Academic Integrity

Overview and Introduction: The WHAT and WHO

Integrity is a character-driven commitment to honesty, doing what is right, and guiding others to do what is right. Therefore, Academic Integrity is the practice of being honest in the academic work faculty and students perform at ASU. It is being fair to others, taking responsibility for learning, and following the conventions of scholarship.

One of the first things you can do to create a classroom culture of academic integrity is to directly address it with your students each term/semester. Let them know you value academic integrity and clearly define what actions ASU views as academic dishonesty.

Generally, academic dishonesty falls into five broad areas that include but are not limited to:

  1. Cheating on an academic evaluation or assignment.
  2. Plagiarizing.
  3. Academic deceit, such as fabricating data or information.
  4. Aiding academic integrity policy violations and inappropriately collaborating.
  5. Falsifying academic records.

Protecting the ASU community from violations of academic integrity is everyone’s responsibility. When Academic Integrity is practiced, all benefit. Students learn, develop and improve their marketable skills. Faculty are able to focus more time on student learning and less time catching students who are being academically dishonest. ASU continues to strengthen its reputation for helping to shape productive, contributing members of society. Employers gain competent and valuable employees.

Implementation and Timing: The WHEN, WHERE, and HOW

Academic Integrity is important throughout the learning and teaching process. It is best addressed openly in the beginning of the semester with refreshers throughout the semester. A good time to remind students of specifics is before important assignments or exams. Reminding students to work in advance of major deadlines can help them to avoid the temptation for academic dishonesty due to time pressure.

Academic Integrity belongs in all parts of a course. Common places to include information for students about academic integrity is:

    • the course syllabus and LMS homepage
    • course discussion forums
    • clear, concise instructions and expectations for assignments and exams

Academic integrity is best encouraged by leveraging the 3-pronged approach of:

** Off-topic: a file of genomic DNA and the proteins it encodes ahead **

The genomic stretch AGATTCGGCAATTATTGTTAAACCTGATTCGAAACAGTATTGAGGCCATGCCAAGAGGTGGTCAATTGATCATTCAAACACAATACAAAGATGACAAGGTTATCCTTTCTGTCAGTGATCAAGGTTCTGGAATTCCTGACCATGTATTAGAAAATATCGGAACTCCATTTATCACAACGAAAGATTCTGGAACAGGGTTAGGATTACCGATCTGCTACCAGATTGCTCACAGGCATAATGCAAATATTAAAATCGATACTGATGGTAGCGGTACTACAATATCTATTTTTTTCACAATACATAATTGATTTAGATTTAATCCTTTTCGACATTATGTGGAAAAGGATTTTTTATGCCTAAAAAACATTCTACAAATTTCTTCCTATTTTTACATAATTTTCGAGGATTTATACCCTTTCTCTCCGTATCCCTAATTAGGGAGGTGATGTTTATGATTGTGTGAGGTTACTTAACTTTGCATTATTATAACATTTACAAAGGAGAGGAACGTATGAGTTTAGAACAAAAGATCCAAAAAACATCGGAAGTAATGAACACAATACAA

Pedagogical Solutions

      • Include a mix of high and low-stakes assessments
      • Consider assessment approaches other than high stakes objective testing
      • Require drafts of papers before the final version is due
      • Provide custom rubrics and detailed grading criteria
      • Update test questions, discussion prompts and assignment topics each term
      • Establish a good proctoring plan for your examinations

Technology-based Solutions

Community Building Solutions

      • Define cheating and proactivity discuss cheating scenarios with students
      • Emphasize academic integrity throughout the semester
      • Present some of the main reasons students cheat and discuss them
      • Foster a sense of respect and community within courses
      • Require students to sign an academic integrity agreement
      • Stress that academic integrity shows respect for classmates

Rationale and Research: The WHY

A strong and vibrant academic integrity culture is paramount to both the university’s success and the success of the students we teach. Acting with integrity during academic exercises, allows students to take advantage of the opportunity to learn, develop and improve their skills. They then obtain an educational degree that reflects their own academic achievements as well as the fundamental values of the university community. It also prepares them for careers where they will provide services to others. Employers prefer to invest in developing employees who will be a positive influence on the organization and they can trust to carry out the company’s mission.

Additional Resources and References

Interested in learning more?  Here are additional readings on academic integrity topics as well as citations and links to articles referenced in this document.